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    Ankle and foot pain
    HawkRest posted:
    Hi! I have not yet been diagnosed as having MS but am/have been experiencing symptoms since this past summer. I thought I was too old to be "just getting it". (50)

    It started with dizziness/vertigo and a feeling of falling and fatigue. I then experienced flashing lights in my right eye. I was diagnosed with optic neuritis which landed me in the MRI machine. The neurologist said it revealed that I have "minimal brain damage" (!) Had a spinal tap which was clear. She wants to follow me clinically and do another MRI in April.

    I am now experiencing foot and ankle pain. It worsens as the day goes on. If I sit to rest for very long my feet become stiff and the pain intensifies until I "walk" it out. Last night I could barely walk up the stairs. Sometimes a knife like pain shoots through my foot. Both feet are affected but the right foot is worse.

    This doesn't seem typical of anything I have read. What does the pain from Spacisity (sp?) feel like?
    swampster1952 responded:
    Hello Hawk,

    Your foot/ankle symptoms do not sound like spasticity produced pain to me. It sounds more like nerve pain. This could be a symptom of MS, but then there are other diseases that can cause the same type of pain.

    Being 50 years old does not preclude you from having MS. For some people it takes a long time for the symptoms to get bad enough to be taken seriously enough to go to a doctor.

    Is your current doc a neurologist? If not, you should probably find one that specializes in treating patients that have MS.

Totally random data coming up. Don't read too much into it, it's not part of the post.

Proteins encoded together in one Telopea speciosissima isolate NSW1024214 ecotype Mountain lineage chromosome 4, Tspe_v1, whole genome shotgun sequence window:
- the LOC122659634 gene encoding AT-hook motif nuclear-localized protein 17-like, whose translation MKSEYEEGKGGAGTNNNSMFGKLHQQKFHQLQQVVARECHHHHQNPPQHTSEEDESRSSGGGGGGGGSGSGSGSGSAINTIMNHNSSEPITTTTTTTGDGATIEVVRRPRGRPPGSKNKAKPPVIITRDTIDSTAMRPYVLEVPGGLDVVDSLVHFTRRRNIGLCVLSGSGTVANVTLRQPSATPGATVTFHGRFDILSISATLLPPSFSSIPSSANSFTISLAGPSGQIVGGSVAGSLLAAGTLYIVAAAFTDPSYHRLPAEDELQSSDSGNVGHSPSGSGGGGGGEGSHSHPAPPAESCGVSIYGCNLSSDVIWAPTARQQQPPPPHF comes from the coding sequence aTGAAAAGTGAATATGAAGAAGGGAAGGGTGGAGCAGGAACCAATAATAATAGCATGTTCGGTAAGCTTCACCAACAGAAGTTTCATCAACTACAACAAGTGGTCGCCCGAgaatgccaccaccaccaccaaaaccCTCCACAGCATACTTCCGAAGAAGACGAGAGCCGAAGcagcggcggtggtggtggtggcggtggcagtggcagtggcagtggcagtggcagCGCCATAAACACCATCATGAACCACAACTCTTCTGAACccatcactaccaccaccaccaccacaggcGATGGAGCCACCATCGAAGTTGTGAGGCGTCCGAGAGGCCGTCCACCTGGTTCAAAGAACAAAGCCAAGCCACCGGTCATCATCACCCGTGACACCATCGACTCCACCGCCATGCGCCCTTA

HawkRest responded:
    Hi Dave! I am seeing a neurologist that I assume specializes in MS. This disease is so confusing. It seems that it can mimic other things and vice-versa. Between my GP and the neurologist I have been tested for other things such as lime disease, lupus, etc. and everything has come back negative. When the spinal tap came back clear I was almost disappointed because I need a diagnosis or something to blame the symptoms on. (bad, huh?) Now every time something else happens I wonder if it is MS, old age or something else. My MRI showed the "white spots" typical of MS. I haven't seen it but the neurologist took it seriously enough to order the spinal tap. When it came back clear she said they are only 85% accurate and I could still have MS. (she's a gem!) Thank you for taking the time to answer my question. I have been visiting the message board for a while and hadn't had the nerve to post a question.

    swampster1952 responded:
    Hello Cathy,

    Congratulations then on posting! This is a great place to see what others are going through and how they (we, me, them, us) cope with the vagaries of MS.